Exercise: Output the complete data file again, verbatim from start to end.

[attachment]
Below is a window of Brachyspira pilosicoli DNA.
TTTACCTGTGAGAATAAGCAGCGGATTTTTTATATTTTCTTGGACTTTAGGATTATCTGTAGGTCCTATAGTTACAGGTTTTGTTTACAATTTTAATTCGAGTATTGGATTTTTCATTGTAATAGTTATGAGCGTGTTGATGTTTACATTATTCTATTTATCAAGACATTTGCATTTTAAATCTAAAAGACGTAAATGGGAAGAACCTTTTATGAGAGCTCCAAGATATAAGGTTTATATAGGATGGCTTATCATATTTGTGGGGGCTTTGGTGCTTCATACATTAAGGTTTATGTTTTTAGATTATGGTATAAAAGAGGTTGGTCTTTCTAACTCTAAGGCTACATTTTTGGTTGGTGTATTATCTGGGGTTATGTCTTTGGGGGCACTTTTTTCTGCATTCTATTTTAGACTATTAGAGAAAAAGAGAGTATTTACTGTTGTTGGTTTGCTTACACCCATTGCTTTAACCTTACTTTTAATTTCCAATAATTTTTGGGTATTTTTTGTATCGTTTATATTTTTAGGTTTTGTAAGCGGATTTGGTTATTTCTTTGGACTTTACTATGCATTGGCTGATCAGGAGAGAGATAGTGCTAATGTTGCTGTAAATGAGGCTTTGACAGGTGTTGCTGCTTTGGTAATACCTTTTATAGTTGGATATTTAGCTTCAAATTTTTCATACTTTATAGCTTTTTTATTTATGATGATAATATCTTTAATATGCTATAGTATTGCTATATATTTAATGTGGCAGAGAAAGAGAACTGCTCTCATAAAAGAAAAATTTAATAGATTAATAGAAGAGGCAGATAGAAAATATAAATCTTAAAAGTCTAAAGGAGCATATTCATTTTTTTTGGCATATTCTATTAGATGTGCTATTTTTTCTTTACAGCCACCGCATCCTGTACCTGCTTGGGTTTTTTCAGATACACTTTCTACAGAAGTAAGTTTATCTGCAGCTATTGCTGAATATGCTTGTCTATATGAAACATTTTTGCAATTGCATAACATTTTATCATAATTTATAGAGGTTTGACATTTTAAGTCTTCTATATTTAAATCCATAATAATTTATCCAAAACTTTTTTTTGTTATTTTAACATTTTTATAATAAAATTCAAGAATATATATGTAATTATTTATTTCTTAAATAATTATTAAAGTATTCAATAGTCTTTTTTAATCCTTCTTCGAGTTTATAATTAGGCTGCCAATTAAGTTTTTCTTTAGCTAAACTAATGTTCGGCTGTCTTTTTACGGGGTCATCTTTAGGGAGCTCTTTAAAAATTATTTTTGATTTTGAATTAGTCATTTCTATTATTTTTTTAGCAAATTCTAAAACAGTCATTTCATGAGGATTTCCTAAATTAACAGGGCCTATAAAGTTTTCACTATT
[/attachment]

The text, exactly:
Below is a window of Brachyspira pilosicoli DNA.
TTTACCTGTGAGAATAAGCAGCGGATTTTTTATATTTTCTTGGACTTTAGGATTATCTGTAGGTCCTATAGTTACAGGTTTTGTTTACAATTTTAATTCGAGTATTGGATTTTTCATTGTAATAGTTATGAGCGTGTTGATGTTTACATTATTCTATTTATCAAGACATTTGCATTTTAAATCTAAAAGACGTAAATGGGAAGAACCTTTTATGAGAGCTCCAAGATATAAGGTTTATATAGGATGGCTTATCATATTTGTGGGGGCTTTGGTGCTTCATACATTAAGGTTTATGTTTTTAGATTATGGTATAAAAGAGGTTGGTCTTTCTAACTCTAAGGCTACATTTTTGGTTGGTGTATTATCTGGGGTTATGTCTTTGGGGGCACTTTTTTCTGCATTCTATTTTAGACTATTAGAGAAAAAGAGAGTATTTACTGTTGTTGGTTTGCTTACACCCATTGCTTTAACCTTACTTTTAATTTCCAATAATTTTTGGGTATTTTTTGTATCGTTTATATTTTTAGGTTTTGTAAGCGGATTTGGTTATTTCTTTGGACTTTACTATGCATTGGCTGATCAGGAGAGAGATAGTGCTAATGTTGCTGTAAATGAGGCTTTGACAGGTGTTGCTGCTTTGGTAATACCTTTTATAGTTGGATATTTAGCTTCAAATTTTTCATACTTTATAGCTTTTTTATTTATGATGATAATATCTTTAATATGCTATAGTATTGCTATATATTTAATGTGGCAGAGAAAGAGAACTGCTCTCATAAAAGAAAAATTTAATAGATTAATAGAAGAGGCAGATAGAAAATATAAATCTTAAAAGTCTAAAGGAGCATATTCATTTTTTTTGGCATATTCTATTAGATGTGCTATTTTTTCTTTACAGCCACCGCATCCTGTACCTGCTTGGGTTTTTTCAGATACACTTTCTACAGAAGTAAGTTTATCTGCAGCTATTGCTGAATATGCTTGTCTATATGAAACATTTTTGCAATTGCATAACATTTTATCATAATTTATAGAGGTTTGACATTTTAAGTCTTCTATATTTAAATCCATAATAATTTATCCAAAACTTTTTTTTGTTATTTTAACATTTTTATAATAAAATTCAAGAATATATATGTAATTATTTATTTCTTAAATAATTATTAAAGTATTCAATAGTCTTTTTTAATCCTTCTTCGAGTTTATAATTAGGCTGCCAATTAAGTTTTTCTTTAGCTAAACTAATGTTCGGCTGTCTTTTTACGGGGTCATCTTTAGGGAGCTCTTTAAAAATTATTTTTGATTTTGAATTAGTCATTTCTATTATTTTTTTAGCAAATTCTAAAACAGTCATTTCATGAGGATTTCCTAAATTAACAGGGCCTATAAAGTTTTCACTATT